Hands-on with Apple's new MacBook AirJune 13, 2013: 7:07 AM ET
Finally, the ultimate thin-and-light laptop? Maybe. Just maybe.
FORTUNE -- Ever since buying the first-generation 11-inch MacBook Air three years ago, my wish has been two-fold: make it faster and make it last longer between charges.
Apple (AAPL) took care of the performance issues in 2011, when it switched to a faster Intel processor. Paired with flash-based storage, apps launched briskly and zipped along. It was fast enough. Still, battery life remained a sore point for reviewers and critics. The company claimed the Air could get 5 hours in-between charges. In reality, with features like Wi-Fi turned on and brightness near maximum, battery life sometimes fell short, running for as little as 3 hours before having to shut down. For a notebook intended as a travel companion, that's not even juice for a cross-country flight from San Francisco to New York. (And sure, you could seriously dial down the brightness and turn off the Wi-Fi to eke out more time, but doing so meant staring at a pretty dark screen. More importantly, why should users have to do that?)
With the 2013 11-inch MacBook Air, little has changed on the outside -- it's still the same svelte aluminum body -- but Apple now promises what road warriors have wanted all along: all-day battery life. The 13-inch model is rated at 12 hours, and the 11-incher at 9. That's 4-plus hours more than the previous Airs, which if true, means users could use one of these, unplugged, from 9 to 5 and still have juice to spare.
According to Apple, the size of the battery on both the 11-inch and 13-inch Air remains the same. The new energy-saving component, and really the biggest change in an otherwise minor hardware upgrade, is Intel's (INTC) newest Haswell processor chip. The Air uses an ultra low-power version of Haswell, ranging from a 1.3 GHz dual-core i5 to an optional 1.7 GHz dual-core i7, called "ULT." In doing so, battery life supposedly gets a major boost without performance taking a hit. (Indeed, thanks to flash storage that's up to 45% faster, users should expect performance at least on par, if not faster than last year.)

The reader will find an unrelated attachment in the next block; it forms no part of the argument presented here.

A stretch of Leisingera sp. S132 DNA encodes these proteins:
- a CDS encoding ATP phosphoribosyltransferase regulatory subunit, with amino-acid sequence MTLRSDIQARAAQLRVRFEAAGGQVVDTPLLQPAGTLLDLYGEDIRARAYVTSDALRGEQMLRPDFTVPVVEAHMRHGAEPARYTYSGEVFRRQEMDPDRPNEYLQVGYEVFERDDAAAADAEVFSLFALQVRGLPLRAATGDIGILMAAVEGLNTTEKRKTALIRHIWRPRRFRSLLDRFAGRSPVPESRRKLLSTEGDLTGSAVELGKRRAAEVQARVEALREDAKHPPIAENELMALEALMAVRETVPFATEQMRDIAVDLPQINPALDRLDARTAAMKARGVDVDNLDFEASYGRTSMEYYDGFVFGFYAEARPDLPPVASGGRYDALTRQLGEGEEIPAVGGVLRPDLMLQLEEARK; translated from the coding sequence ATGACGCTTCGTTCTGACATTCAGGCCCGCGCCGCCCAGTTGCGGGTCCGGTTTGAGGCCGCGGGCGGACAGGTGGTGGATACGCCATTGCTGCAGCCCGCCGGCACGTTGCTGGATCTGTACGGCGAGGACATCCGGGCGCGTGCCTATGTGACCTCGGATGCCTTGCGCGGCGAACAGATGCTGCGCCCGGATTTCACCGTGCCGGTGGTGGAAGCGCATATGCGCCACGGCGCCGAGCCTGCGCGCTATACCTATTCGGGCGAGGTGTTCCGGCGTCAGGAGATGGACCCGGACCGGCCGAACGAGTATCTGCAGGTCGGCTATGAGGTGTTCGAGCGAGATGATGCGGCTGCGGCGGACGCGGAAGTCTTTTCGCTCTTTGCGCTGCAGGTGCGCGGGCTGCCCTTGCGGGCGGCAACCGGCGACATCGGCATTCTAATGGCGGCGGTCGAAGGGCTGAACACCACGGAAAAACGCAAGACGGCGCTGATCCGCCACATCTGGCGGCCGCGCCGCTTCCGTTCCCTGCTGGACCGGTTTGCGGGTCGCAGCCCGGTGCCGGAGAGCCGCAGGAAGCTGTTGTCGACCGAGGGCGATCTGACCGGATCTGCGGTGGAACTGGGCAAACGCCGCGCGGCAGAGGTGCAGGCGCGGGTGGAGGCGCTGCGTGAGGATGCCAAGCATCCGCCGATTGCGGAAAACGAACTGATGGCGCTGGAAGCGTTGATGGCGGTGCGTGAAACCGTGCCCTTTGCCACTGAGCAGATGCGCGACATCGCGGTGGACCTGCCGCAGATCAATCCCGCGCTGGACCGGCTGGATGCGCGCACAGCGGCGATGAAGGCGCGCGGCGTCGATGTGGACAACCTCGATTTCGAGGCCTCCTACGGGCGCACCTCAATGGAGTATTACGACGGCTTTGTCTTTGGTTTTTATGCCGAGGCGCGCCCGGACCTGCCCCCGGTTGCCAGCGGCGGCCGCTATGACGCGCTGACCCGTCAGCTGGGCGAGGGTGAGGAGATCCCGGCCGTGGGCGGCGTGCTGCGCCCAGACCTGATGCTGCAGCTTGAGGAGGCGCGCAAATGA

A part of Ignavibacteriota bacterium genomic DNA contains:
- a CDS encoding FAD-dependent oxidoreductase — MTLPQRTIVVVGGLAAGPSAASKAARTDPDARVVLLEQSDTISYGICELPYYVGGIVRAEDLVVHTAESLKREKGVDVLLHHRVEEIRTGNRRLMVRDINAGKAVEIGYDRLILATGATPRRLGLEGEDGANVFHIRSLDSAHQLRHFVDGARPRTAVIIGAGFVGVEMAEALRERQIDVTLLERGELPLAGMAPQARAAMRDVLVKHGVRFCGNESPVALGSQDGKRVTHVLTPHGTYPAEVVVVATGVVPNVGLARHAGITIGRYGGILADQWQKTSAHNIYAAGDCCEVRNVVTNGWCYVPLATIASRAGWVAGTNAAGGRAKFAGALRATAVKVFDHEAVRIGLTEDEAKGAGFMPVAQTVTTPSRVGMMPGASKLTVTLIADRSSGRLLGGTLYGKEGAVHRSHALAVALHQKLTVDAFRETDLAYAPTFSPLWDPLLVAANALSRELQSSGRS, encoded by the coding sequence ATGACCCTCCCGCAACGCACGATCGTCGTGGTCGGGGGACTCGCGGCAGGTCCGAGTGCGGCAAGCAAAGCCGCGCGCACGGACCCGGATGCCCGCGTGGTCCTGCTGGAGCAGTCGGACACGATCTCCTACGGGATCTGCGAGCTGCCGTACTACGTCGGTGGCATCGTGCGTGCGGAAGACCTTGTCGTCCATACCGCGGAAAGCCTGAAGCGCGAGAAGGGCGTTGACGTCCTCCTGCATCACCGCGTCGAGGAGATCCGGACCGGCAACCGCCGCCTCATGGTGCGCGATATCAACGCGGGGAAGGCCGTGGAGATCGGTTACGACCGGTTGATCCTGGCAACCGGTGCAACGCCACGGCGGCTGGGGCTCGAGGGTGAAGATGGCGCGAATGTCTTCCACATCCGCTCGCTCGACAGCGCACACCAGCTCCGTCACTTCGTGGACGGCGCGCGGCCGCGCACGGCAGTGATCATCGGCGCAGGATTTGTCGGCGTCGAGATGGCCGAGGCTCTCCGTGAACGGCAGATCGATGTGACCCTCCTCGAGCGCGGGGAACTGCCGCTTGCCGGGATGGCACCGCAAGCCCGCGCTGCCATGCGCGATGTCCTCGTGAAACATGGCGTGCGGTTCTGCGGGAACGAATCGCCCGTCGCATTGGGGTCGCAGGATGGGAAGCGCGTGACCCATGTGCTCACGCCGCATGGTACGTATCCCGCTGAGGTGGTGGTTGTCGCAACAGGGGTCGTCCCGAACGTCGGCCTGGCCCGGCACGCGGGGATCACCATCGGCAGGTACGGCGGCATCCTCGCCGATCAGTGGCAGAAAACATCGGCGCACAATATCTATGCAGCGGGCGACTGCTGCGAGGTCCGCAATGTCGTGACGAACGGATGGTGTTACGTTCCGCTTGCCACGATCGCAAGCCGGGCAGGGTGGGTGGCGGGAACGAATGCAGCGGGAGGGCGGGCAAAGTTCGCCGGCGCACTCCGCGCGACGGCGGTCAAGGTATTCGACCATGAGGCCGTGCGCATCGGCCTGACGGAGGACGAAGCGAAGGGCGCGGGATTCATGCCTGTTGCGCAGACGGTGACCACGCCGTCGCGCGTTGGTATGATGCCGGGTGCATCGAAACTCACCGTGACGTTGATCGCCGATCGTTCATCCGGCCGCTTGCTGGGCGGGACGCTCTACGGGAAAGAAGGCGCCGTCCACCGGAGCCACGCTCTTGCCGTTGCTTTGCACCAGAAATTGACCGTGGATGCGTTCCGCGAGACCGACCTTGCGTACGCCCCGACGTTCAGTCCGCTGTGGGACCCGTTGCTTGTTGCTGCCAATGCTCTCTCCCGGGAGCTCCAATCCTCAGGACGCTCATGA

I'm sussing out those claims for myself. My review unit is a $1,199 11-inch MacBook Air with 1.3GHz dual-core i5 processor, 4 GB of RAM, and 256 GB of flash storage. So far? It's running like advertised. Apps launch, windows churn, and high-definition video all run a bit noticeably faster. With Wi-Fi on, the display's brightness cranked all the way up, keyboard illuminated, and a few apps open like Spotify and Evernote, the MacBook Air's battery indicator read 8.5 hours of charge left; with brightness ratcheted down to 3/4, the Air predicted 9.5 hours. Chances are those numbers will dip as we continue to put the Air through its paces, but if real-world use ends up anywhere near that, Mac aficionados may have a near-ideal travel companion to consider with this pint-sized notebook.
Check back in to Fortune.com later this week for the full review.